This point must be one of the big clues to working out what's been going on in the last 10 years. Fianna Fail are right of the irish labour party yet they did exactly the same as our labour government. It wasn't just a party ideology at work. Same public sector boom on the back of the revenues from the banking sector which fed into the economy and created the housing boom. If the leaders of the west were sold a theory that this could continue indefinitely (lets face it fiat money is more than 90% myth anyway) i can see how this came to pass.

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We all know what is proposed in the ROI - the status quo with a lot more debt, the good times at an end but for a few. My proposal is the opposite direction -

1) Tell the IMF/EU to get stuffed.

2) Replace the current government with one selected from outside any current political party.

3) We all know who the culpable and corrupt are - jail them.

4) Plenty of houses to go around - cancel all mortgages, give every family their own house, debt free.

5) Get rid of all taxes and welfare and replace with a land value tax/citizen's income to pay for a basic public service of healthcare and essential services.

6) Aim to be self-sufficient in energy (and maybe food) production in less than a decade.

7) Allow small home grown businesses to thrive and form the new economy.

Send the message the the people are in charge, that they will create wealth for their country on their own terms and that spivs, chancers and wanabee politicians need not apply.

No need for violent protests, a million or so on the streets of Dublin until the government steps down, should only take one or two days, there's no way the police or army would oppose it.

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This point must be one of the big clues to working out what's been going on in the last 10 years. Fianna Fail are right of the irish labour party yet they did exactly the same as our labour government. It wasn't just a party ideology at work. Same public sector boom on the back of the revenues from the banking sector which fed into the economy and created the housing boom. If the leaders of the west were sold a theory that this could continue indefinitely (lets face it fiat money is more than 90% myth anyway) i can see how this came to pass.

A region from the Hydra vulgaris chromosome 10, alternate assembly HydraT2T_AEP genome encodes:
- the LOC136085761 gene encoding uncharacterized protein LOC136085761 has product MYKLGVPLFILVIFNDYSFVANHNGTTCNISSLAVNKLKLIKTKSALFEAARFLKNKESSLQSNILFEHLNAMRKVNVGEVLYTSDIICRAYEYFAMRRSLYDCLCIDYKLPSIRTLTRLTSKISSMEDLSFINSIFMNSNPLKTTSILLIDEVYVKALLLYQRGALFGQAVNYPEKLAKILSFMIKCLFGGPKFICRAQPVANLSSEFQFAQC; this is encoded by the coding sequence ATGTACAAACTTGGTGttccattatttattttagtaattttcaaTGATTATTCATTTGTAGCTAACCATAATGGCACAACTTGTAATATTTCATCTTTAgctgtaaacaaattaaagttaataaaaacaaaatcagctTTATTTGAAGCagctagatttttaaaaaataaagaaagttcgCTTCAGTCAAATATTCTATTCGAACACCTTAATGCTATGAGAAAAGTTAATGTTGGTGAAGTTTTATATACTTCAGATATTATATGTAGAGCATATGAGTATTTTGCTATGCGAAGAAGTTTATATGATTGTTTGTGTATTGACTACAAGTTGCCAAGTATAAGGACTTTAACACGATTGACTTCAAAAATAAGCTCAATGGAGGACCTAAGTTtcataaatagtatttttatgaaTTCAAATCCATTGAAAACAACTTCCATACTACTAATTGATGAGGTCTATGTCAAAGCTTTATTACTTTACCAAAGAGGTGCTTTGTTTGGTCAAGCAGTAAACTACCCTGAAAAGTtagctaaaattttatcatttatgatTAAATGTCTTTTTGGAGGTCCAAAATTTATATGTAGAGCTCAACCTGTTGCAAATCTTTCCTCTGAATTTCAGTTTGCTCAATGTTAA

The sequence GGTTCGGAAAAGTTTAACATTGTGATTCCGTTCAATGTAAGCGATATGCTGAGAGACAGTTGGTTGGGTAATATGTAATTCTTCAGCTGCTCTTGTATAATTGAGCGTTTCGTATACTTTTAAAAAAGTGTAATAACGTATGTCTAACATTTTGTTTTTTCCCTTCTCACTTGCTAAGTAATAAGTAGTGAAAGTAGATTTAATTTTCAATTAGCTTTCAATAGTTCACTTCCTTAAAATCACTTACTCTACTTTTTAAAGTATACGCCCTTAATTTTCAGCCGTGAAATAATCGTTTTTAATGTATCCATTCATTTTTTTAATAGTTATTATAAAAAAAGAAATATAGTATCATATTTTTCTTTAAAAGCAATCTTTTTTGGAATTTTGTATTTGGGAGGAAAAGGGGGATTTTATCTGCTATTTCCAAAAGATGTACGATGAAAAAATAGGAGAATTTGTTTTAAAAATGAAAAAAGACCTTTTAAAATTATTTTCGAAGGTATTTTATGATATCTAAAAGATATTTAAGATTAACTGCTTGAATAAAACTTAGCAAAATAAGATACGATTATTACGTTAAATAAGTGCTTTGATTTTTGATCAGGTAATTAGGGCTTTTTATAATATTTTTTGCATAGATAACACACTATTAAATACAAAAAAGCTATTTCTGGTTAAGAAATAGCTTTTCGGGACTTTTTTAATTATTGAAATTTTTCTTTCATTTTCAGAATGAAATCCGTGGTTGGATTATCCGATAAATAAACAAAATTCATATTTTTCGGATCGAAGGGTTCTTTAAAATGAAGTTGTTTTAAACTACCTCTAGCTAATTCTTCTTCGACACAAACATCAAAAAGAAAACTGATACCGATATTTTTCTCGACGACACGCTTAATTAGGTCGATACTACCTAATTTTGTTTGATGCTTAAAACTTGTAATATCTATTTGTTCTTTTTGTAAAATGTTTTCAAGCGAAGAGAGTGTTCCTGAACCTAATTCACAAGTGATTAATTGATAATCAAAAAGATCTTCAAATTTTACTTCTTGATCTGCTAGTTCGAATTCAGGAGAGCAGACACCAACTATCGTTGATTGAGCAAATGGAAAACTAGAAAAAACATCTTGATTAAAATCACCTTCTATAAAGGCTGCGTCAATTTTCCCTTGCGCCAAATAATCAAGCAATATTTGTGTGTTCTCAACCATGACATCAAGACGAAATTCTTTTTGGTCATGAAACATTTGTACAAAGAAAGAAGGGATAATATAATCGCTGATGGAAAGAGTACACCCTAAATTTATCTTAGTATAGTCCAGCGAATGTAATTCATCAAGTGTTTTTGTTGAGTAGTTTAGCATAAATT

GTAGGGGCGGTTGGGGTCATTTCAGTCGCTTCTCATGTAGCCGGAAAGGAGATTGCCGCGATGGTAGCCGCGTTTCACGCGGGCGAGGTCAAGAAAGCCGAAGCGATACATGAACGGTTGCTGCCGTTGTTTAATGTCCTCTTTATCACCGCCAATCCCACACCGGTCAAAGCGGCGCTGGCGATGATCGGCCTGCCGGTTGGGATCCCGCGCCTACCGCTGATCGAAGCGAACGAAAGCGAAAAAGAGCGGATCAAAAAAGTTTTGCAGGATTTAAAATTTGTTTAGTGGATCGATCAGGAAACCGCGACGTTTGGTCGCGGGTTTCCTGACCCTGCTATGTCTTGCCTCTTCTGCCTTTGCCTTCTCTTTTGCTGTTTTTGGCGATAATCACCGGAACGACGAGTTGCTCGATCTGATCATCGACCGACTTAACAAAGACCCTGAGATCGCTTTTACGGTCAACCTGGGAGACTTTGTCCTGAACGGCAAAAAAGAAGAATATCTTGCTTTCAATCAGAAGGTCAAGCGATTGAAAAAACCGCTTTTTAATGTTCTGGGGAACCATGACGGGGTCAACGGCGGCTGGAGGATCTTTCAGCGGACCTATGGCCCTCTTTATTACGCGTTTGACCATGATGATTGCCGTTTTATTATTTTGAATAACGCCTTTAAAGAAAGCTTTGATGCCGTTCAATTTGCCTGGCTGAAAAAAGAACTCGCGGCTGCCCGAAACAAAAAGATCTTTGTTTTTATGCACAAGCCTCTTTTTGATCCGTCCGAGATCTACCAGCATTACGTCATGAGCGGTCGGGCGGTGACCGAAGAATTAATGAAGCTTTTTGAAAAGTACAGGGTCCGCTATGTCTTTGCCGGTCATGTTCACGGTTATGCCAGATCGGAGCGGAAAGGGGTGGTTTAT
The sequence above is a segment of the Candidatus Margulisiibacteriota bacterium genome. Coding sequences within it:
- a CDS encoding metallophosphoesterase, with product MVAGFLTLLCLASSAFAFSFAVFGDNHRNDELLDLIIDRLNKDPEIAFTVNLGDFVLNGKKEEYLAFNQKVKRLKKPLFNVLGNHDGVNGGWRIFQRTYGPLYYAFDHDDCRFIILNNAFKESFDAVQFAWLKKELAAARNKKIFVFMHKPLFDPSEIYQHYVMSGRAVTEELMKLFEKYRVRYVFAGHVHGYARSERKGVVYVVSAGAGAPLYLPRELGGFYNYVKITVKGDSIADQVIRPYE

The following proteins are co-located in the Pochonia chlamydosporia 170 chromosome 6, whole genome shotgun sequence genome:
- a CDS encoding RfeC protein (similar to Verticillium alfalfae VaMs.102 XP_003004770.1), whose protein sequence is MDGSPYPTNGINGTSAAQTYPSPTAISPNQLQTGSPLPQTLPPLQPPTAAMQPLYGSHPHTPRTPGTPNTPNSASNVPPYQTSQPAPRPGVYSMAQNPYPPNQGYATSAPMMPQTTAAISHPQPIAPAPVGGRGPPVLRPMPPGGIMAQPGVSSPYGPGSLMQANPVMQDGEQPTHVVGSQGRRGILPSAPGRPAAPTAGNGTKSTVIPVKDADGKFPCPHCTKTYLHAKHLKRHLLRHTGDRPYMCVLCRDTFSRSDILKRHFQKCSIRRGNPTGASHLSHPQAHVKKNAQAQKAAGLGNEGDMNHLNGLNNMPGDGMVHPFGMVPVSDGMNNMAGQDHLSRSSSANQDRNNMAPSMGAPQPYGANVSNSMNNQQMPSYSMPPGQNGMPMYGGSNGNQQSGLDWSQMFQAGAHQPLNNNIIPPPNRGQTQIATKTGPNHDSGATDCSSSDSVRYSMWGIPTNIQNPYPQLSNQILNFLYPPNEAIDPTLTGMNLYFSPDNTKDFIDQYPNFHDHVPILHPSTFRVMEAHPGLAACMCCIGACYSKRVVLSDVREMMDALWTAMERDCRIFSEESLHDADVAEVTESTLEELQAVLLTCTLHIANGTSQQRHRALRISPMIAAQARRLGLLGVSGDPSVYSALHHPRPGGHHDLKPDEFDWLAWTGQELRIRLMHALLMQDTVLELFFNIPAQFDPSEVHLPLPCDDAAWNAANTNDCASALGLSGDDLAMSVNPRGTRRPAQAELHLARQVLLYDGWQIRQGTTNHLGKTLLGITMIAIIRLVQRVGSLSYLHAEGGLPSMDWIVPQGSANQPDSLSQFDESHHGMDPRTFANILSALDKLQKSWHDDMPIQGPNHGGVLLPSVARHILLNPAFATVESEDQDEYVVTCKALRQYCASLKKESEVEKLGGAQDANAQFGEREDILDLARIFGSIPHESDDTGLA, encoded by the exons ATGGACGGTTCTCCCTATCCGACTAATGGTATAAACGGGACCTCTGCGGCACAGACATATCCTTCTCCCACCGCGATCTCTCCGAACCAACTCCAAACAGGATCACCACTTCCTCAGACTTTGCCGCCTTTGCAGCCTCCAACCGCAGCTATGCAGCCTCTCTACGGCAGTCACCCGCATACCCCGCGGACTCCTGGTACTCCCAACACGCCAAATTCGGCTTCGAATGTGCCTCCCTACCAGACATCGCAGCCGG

The same happened in the US under Bush.

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We all know what is proposed in the ROI - the status quo with a lot more debt, the good times at an end but for a few. My proposal is the opposite direction -

1) Tell the IMF/EU to get stuffed.

2) Replace the current government with one selected from outside any current political party.

3) We all know who the culpable and corrupt are - jail them.

4) Plenty of houses to go around - cancel all mortgages, give every family their own house, debt free.

5) Get rid of all taxes and welfare and replace with a land value tax/citizen's income to pay for a basic public service of healthcare and essential services.

6) Aim to be self-sufficient in energy (and maybe food) production in less than a decade.

7) Allow small home grown businesses to thrive and form the new economy.

Send the message the the people are in charge, that they will create wealth for their country on their own terms and that spivs, chancers and wanabee politicians need not apply.

No need for violent protests, a million or so on the streets of Dublin until the government steps down, should only take one or two days, there's no way the police or army would oppose it.

What about the foreign debt? You think the creditors will just say ah well fine you just stay at home growing spuds and knitting sweaters and we'll just rip up this IOU for a squillion quid. Nah, they like us have been royally shafted by the money lenders. We've been owned.

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"cancel all mortgages, give every family their own house, debt free.

5) Get rid of all taxes and welfare and replace with a land value tax/citizen's income to pay for a basic public service of healthcare and essential services.

7) Allow small home grown businesses to thrive and form the new economy."

Oh look, the year zero proposal, how quaint.

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What about the foreign debt? You think the creditors will just say ah well fine you just stay at home growing spuds and knitting sweaters and we'll just rip up this IOU for a squillion quid. Nah, they like us have been royally shafted by the money lenders. We've been owned.